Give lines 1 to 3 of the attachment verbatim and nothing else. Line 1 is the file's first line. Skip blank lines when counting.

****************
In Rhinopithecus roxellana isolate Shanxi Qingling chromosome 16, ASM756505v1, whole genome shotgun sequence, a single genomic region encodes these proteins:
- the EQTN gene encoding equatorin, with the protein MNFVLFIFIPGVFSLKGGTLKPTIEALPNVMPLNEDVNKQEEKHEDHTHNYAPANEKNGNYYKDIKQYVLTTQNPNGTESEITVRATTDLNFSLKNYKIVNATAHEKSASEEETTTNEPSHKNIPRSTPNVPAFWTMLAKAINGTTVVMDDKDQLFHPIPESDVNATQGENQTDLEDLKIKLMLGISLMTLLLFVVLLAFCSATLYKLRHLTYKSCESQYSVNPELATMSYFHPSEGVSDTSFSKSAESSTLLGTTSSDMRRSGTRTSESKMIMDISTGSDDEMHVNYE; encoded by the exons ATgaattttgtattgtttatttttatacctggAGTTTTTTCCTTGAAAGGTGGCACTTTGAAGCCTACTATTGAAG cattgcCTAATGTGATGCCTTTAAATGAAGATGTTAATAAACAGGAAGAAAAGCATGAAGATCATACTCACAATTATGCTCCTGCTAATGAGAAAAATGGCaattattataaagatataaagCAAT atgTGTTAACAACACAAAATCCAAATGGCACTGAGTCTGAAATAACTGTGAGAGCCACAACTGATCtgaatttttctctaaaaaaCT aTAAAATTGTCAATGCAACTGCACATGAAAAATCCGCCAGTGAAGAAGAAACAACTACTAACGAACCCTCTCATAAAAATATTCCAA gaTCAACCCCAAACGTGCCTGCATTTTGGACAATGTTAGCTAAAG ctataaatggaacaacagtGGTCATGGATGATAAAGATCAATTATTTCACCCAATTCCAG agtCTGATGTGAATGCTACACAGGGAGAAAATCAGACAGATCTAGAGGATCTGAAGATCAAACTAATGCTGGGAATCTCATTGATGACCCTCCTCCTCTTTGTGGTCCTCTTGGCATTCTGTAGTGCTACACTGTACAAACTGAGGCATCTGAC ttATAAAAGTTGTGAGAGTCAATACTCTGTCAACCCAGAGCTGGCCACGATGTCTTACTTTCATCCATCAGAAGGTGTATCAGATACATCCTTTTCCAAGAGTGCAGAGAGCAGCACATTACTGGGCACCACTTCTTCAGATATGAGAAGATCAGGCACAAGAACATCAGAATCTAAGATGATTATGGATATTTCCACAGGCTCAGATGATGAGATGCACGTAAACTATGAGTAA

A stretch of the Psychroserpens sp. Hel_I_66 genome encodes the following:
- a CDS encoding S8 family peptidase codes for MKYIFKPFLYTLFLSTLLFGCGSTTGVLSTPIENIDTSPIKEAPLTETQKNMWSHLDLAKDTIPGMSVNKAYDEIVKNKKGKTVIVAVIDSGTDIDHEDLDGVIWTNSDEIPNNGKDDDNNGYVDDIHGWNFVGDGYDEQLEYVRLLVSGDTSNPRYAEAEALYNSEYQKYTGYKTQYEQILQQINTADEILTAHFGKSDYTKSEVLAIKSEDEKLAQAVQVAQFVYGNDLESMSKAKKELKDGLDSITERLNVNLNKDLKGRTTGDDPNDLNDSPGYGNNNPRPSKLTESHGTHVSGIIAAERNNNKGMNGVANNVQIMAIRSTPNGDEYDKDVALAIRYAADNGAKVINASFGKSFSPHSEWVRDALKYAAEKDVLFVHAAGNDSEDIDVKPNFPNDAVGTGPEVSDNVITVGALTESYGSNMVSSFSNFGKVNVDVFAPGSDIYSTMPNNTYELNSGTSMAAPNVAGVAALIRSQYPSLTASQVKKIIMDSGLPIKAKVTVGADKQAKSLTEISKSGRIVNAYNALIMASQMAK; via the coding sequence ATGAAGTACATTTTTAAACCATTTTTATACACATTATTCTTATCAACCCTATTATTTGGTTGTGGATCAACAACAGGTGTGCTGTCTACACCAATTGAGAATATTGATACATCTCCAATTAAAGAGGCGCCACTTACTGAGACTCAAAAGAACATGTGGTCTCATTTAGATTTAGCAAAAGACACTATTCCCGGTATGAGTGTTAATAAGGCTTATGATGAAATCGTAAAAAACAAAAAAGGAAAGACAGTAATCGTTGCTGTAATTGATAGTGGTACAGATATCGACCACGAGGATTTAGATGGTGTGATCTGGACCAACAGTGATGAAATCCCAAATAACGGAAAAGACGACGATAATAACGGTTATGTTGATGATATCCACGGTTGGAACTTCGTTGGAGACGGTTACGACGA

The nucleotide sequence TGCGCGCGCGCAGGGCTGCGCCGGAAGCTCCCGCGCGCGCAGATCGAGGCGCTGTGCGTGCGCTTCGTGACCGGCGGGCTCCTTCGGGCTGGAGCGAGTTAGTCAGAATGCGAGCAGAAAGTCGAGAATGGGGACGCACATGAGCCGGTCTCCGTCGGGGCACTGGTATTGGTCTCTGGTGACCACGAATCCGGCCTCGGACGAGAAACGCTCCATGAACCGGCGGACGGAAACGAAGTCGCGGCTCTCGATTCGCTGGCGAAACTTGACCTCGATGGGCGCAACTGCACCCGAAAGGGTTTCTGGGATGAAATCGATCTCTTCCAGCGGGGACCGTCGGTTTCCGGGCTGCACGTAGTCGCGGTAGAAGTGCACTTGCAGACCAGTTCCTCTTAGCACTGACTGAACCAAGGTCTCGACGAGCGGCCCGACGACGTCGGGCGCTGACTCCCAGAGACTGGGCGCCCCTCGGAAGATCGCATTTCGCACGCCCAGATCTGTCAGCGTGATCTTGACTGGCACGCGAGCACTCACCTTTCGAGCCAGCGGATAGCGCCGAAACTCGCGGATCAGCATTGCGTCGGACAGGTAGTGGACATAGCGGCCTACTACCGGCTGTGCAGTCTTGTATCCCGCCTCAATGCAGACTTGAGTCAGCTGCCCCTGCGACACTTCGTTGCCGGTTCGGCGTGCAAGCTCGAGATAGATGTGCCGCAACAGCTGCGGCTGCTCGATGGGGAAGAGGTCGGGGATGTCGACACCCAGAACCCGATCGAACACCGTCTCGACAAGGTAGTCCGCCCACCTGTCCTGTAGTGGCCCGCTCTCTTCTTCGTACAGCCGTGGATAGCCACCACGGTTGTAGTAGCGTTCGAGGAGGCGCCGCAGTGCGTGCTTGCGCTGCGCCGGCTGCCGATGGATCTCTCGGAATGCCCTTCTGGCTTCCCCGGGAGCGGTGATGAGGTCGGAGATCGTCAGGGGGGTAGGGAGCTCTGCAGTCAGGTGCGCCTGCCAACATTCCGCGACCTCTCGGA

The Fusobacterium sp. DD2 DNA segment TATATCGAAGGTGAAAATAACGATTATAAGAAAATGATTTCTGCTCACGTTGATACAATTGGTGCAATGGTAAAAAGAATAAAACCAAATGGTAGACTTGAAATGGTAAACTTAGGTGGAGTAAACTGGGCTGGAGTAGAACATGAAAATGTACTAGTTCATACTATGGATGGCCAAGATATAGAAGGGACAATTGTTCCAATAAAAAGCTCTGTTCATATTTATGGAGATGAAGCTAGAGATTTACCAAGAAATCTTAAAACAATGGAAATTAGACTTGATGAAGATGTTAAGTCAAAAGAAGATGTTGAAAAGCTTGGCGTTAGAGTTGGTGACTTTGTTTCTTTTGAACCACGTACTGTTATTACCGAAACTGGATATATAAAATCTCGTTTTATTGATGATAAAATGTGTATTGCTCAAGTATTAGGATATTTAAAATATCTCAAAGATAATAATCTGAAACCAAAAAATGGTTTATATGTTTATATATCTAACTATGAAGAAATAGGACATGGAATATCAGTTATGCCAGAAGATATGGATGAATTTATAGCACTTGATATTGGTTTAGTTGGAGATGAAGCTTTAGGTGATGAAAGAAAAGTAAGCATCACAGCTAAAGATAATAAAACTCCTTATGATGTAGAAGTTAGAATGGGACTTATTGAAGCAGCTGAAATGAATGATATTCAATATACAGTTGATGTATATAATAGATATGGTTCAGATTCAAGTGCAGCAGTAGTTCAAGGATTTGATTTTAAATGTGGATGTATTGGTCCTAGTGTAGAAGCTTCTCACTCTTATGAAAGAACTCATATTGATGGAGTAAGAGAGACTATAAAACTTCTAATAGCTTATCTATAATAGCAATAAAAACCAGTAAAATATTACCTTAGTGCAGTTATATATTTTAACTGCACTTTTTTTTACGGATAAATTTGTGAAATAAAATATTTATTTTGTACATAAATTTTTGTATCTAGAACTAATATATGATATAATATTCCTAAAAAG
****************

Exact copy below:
In Rhinopithecus roxellana isolate Shanxi Qingling chromosome 16, ASM756505v1, whole genome shotgun sequence, a single genomic region encodes these proteins:
- the EQTN gene encoding equatorin, with the protein MNFVLFIFIPGVFSLKGGTLKPTIEALPNVMPLNEDVNKQEEKHEDHTHNYAPANEKNGNYYKDIKQYVLTTQNPNGTESEITVRATTDLNFSLKNYKIVNATAHEKSASEEETTTNEPSHKNIPRSTPNVPAFWTMLAKAINGTTVVMDDKDQLFHPIPESDVNATQGENQTDLEDLKIKLMLGISLMTLLLFVVLLAFCSATLYKLRHLTYKSCESQYSVNPELATMSYFHPSEGVSDTSFSKSAESSTLLGTTSSDMRRSGTRTSESKMIMDISTGSDDEMHVNYE; encoded by the exons ATgaattttgtattgtttatttttatacctggAGTTTTTTCCTTGAAAGGTGGCACTTTGAAGCCTACTATTGAAG cattgcCTAATGTGATGCCTTTAAATGAAGATGTTAATAAACAGGAAGAAAAGCATGAAGATCATACTCACAATTATGCTCCTGCTAATGAGAAAAATGGCaattattataaagatataaagCAAT atgTGTTAACAACACAAAATCCAAATGGCACTGAGTCTGAAATAACTGTGAGAGCCACAACTGATCtgaatttttctctaaaaaaCT aTAAAATTGTCAATGCAACTGCACATGAAAAATCCGCCAGTGAAGAAGAAACAACTACTAACGAACCCTCTCATAAAAATATTCCAA gaTCAACCCCAAACGTGCCTGCATTTTGGACAATGTTAGCTAAAG ctataaatggaacaacagtGGTCATGGATGATAAAGATCAATTATTTCACCCAATTCCAG agtCTGATGTGAATGCTACACAGGGAGAAAATCAGACAGATCTAGAGGATCTGAAGATCAAACTAATGCTGGGAATCTCATTGATGACCCTCCTCCTCTTTGTGGTCCTCTTGGCATTCTGTAGTGCTACACTGTACAAACTGAGGCATCTGAC ttATAAAAGTTGTGAGAGTCAATACTCTGTCAACCCAGAGCTGGCCACGATGTCTTACTTTCATCCATCAGAAGGTGTATCAGATACATCCTTTTCCAAGAGTGCAGAGAGCAGCACATTACTGGGCACCACTTCTTCAGATATGAGAAGATCAGGCACAAGAACATCAGAATCTAAGATGATTATGGATATTTCCACAGGCTCAGATGATGAGATGCACGTAAACTATGAGTAA

A stretch of the Psychroserpens sp. Hel_I_66 genome encodes the following: